Overall, 84% of all respondents receive BOTH direct retail channel data and syndicated data. The relative coverage of the revenues for the respondents is 55% for retail channel data and 67% for syndicated data. The leaders among the consumer products are telling us that they use the direct POS data from the retail channel reports to “fill in” the gaps in the market samples of the syndicated data providers and extrapolate to validate their all commodity volume figures for more accurate planning.
Nearly half of the respondents receive retail channel data from Amazon, Target and Costco, with about a quarter of the respondents receiving data from eight other national grocery chains. Department and specialty stores are getting into the swing as well with J. C. Penney, Kohl’s, Macy’s and Sears providing retail channel data to the discrete consumer products manufacturers as well.
An analyst from one of the leading automotive aftermarket suppliers explained what he was seeing. He writes, “Even though they represent a relatively small portion of our total sales, the mass merchandiser channel supplies us with ten times the intelligence as our major auto parts chains because of retail channel data.” He adds, “We have begun hiring CPG analysts to work with these large auto parts chains to show them the value of direct POS, inventory and shipment logistics. As a result, we are beginning to receive the data directly from them; but they have a lot to learn in the way of data cleansing.”
Accuracy and Timeliness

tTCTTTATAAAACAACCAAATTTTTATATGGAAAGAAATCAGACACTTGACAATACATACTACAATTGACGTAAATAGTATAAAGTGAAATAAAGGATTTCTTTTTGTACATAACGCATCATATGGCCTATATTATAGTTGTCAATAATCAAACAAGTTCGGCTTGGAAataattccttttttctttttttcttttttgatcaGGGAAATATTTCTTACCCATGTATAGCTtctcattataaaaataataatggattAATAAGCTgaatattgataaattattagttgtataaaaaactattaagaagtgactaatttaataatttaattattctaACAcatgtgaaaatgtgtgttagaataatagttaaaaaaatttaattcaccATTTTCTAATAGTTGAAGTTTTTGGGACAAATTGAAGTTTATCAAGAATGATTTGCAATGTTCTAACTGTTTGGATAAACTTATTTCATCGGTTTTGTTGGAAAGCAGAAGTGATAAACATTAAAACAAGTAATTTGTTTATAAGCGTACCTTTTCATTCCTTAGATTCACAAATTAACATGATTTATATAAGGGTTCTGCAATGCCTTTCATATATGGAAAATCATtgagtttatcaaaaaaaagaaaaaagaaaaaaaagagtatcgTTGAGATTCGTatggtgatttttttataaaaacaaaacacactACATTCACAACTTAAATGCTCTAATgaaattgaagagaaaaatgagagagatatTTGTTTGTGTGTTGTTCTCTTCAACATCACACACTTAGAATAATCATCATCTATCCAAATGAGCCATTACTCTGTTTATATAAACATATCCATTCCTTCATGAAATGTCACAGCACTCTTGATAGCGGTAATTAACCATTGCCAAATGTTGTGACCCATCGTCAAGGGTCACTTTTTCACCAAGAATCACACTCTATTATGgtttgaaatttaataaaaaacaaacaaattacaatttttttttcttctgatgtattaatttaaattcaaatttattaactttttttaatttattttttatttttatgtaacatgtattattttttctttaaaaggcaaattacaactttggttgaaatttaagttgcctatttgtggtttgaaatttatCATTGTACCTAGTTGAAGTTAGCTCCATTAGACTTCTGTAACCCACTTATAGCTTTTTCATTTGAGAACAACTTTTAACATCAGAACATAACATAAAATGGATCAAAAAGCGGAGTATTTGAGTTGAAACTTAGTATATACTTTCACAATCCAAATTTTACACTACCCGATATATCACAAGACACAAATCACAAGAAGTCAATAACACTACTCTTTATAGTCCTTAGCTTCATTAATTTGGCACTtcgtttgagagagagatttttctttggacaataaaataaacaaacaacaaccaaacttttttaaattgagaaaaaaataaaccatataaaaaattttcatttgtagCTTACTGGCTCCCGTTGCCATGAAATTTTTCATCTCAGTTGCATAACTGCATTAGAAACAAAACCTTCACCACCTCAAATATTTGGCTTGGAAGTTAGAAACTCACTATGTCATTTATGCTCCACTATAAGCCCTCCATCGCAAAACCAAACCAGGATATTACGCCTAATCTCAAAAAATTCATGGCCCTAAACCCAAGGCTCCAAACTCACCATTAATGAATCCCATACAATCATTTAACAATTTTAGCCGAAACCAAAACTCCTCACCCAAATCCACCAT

It is no secret that retail channel data is viewed as more accurate and, in some cases, effective than syndicated data. Where syndicated data is viewed as stronger working with assortment planning and new product launches, the critical operational issues like out-of-stocks, safety stock, buyer relationships and lost sales identification are more effectively analyzed through the direct retail channel data.
Finally, we checked to see how quickly the consumer products companies can convert the raw retail channel data into usable insights (defined as the availability of the finished analytics in the form of a report or dashboard). The good news is that a whopping 38% of the respondents say that can now receive insights within a half day or less! That is a huge advancement over just a few years ago. This, unfortunately does not include syndicated data which, most agree, continues to have issues of lag time. To their defense, however, their data often contains consolidated analyses that are intended to increase the effectiveness of the intelligence delivered. And to continue the fairness, many of them are clearly beginning to deliver data on a more rapid time frame.
It is clear that downstream data use is on the increase and there are significant resources being applied to increasing the precision, trust and value of the data received from both the retailer and the syndicated data providers. But while 70+% of the users are satisfied with the retail channel data and only 51% satisfied with syndicated data, we have a long way to go. Big data projects are commonplace right now; and the screaming pace of hardware and software development to deliver these insights still lags the user needs.
Consumer empowerment is pushing everyone – supplier, retailer, provider. POS data is a goldmine; and its use cases extend far beyond the planning of promotions, which seems to be the favored response to the question, “How do you use it?” I will tackle that one in a later blog; but for now, know that you need to have a solid strategy and plan for POS data use. If you are a consumer products analyst or depend on one to succeed in your job, know this: You may have to paddle harder; but hopefully not for long. It’s exciting now – hopefully fun later.